Because I would never leave a puppy isolated in the puppy room after he suddenly becomes a single puppy, last night was Boy Four’s first night in the bedroom downstairs with the rest of us. This goes one of two ways: either the puppy sleeps right through the night (YAY) or he doesn’t (Oh, well). It’s a good idea to tire out the puppy before bedtime if possible. Then you just accommodate the puppy, whichever way it turns out. I played tug with Boy Four and got him to bounce around for half an hour before bedtime. Then we went to bed almost at the normal time.
Boy Four settled down with Naamah in her giant crate, whimpered once at the strangeness of this new arrangement, went promptly to sleep, woke up at 12:30, and told me he needed to go out. That crate really is enormous, so it’s a good thing he decided he’d better wake me up rather than just doing his business in the crate. But he’s been used to going outside for a month, so that’s what I expected, if he woke up at all.
Fine, I said, and took him out. He did his business promptly and went right back to sleep.
And woke me up at three thirty. If it’d been four, I’d have just gotten up, but three thirty is a little early even for me, so I took him out. Nothing. That was not why he was awake. I put him back with Naamah. He told me he was still unhappy. I took him up on the bed with me and he settled right down and went back to sleep, so that was certainly clear. He really is a human-centered little guy.
This is what I recommend: do stuff to make a puppy comfortable and happy and secure. Doesn’t matter if you don’t want a puppy on the bed. Doesn’t matter if you intend to crate the puppy in the living room in the future. Doesn’t matter if you plan to leave him loose in the house when he’s an adult, closing the bedroom door in his face. All that is fine — for the future. It’s not fine for a baby.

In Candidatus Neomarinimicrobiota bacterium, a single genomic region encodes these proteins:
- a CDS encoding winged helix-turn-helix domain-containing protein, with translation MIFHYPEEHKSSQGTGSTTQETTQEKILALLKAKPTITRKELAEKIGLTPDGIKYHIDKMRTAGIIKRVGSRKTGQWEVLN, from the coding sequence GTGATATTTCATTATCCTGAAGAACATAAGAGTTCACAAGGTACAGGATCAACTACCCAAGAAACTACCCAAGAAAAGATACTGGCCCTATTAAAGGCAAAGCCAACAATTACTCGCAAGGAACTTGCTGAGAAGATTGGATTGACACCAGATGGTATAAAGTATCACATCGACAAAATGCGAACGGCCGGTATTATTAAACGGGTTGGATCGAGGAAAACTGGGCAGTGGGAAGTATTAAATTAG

For this first week or two, the goal should be: Make the puppy feel secure. That way you are not setting him up for separation anxiety later. This common problem is caused by bad handling of a sensitive dog. The sensitivity is not the problem. The bad handling is the problem. It’s all about security at first followed by careful independence training later. Both are important.
As a puppy settles into his home, he will also become more able to stay in a crate in the bedroom, a crate elsewhere, out in the house, wherever. You correct barking and whining in the crate later, largely by making sure the puppy is tired when he goes into the crate, then ignoring a minor fuss and opening the door when the puppy is quiet. You don’t “let him cry it out” at night in a new home or a new situation, most definitely not on the first night. That teaches the puppy that he has indeed suffered abandonment. This is totally inappropriate and harmful. Security first. Then quiet in the crate, later.
Boy Four loves the crate in the living room:
This is Naamah’s crate, so she can have her supper in peace. She’s also the one who takes toys in there because she’s very possessive of toys.
The door is open except at mealtimes. Boy Four discovered that days ago. He goes in there on his own all the time when he is sleepy. He hasn’t been a bit bothered yet that I occasionally close the door and latch it. He’s sensitive and a bit of a talker, but also sweet and accommodating. I’m glad I haven’t had to give him up yet … and I’m betting he’s sleeping through the night before the end of the week. Puppies basically all do if you handle them properly during the first few days.
This will be the last puppy post — I hope you’ve enjoyed the past nine weeks of puppy Mondays! I’m SO GLAD that nothing disastrous happened along the way! I would not have wanted to share THAT with everybody who just wanted a dose of puppy cuteness. A friend of mine just had a semi-disastrous litter, and I’ve sure had my share, and the truth is you just never know. But these puppies all did just feel healthy and good to me from the start, even Tiny Boy Four, even when he was slow to gain at first, so I thought I’d risk it, and it turned out to work beautifully. I might have another litter this year, and if so, hopefully the puppies will turn out as nice as Leda’s boys.